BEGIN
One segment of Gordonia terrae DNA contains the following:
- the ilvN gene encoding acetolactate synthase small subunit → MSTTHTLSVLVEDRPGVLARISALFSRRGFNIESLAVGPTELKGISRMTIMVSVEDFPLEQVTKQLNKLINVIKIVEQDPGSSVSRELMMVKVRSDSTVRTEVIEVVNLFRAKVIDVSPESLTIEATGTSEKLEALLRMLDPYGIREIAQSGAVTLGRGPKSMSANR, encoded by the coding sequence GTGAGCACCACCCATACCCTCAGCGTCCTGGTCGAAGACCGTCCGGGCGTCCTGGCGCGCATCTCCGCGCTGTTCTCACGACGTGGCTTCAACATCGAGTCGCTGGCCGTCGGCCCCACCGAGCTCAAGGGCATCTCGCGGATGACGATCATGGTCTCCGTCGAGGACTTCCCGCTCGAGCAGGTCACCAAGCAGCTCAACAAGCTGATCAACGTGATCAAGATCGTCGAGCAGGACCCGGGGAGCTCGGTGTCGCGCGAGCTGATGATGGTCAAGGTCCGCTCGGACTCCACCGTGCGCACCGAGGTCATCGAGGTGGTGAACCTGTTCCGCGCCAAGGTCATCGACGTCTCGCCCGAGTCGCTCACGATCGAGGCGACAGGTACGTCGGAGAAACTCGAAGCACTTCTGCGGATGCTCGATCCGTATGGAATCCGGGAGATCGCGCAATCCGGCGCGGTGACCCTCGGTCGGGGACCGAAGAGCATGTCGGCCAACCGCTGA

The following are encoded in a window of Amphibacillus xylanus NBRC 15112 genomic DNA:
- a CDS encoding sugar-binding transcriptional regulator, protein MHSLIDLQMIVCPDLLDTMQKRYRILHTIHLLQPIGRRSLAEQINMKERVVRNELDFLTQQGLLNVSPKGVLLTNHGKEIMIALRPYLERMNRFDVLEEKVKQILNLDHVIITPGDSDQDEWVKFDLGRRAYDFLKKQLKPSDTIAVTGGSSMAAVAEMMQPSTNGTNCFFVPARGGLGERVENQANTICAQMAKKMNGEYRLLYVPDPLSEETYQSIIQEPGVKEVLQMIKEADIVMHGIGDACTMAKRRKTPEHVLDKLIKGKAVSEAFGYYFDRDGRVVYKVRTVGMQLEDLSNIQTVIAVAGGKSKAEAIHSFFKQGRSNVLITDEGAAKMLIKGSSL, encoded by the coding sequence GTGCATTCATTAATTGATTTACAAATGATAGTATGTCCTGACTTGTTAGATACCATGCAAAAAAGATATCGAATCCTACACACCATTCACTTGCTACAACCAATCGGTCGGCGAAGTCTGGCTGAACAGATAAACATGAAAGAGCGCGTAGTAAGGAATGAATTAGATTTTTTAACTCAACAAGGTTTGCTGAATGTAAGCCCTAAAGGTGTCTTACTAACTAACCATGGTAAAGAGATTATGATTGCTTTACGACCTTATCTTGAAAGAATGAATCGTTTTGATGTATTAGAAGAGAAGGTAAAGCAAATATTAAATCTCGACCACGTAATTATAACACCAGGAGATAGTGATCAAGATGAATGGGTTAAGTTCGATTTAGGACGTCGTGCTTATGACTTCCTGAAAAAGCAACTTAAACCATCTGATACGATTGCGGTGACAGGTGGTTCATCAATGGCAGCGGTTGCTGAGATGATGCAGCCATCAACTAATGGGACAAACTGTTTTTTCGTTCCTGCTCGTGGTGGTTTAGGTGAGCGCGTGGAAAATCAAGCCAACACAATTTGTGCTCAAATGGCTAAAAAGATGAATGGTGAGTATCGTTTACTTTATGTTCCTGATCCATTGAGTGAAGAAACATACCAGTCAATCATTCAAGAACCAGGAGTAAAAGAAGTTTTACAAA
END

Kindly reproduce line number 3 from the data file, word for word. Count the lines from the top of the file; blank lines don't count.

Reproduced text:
The following are encoded in a window of Amphibacillus xylanus NBRC 15112 genomic DNA: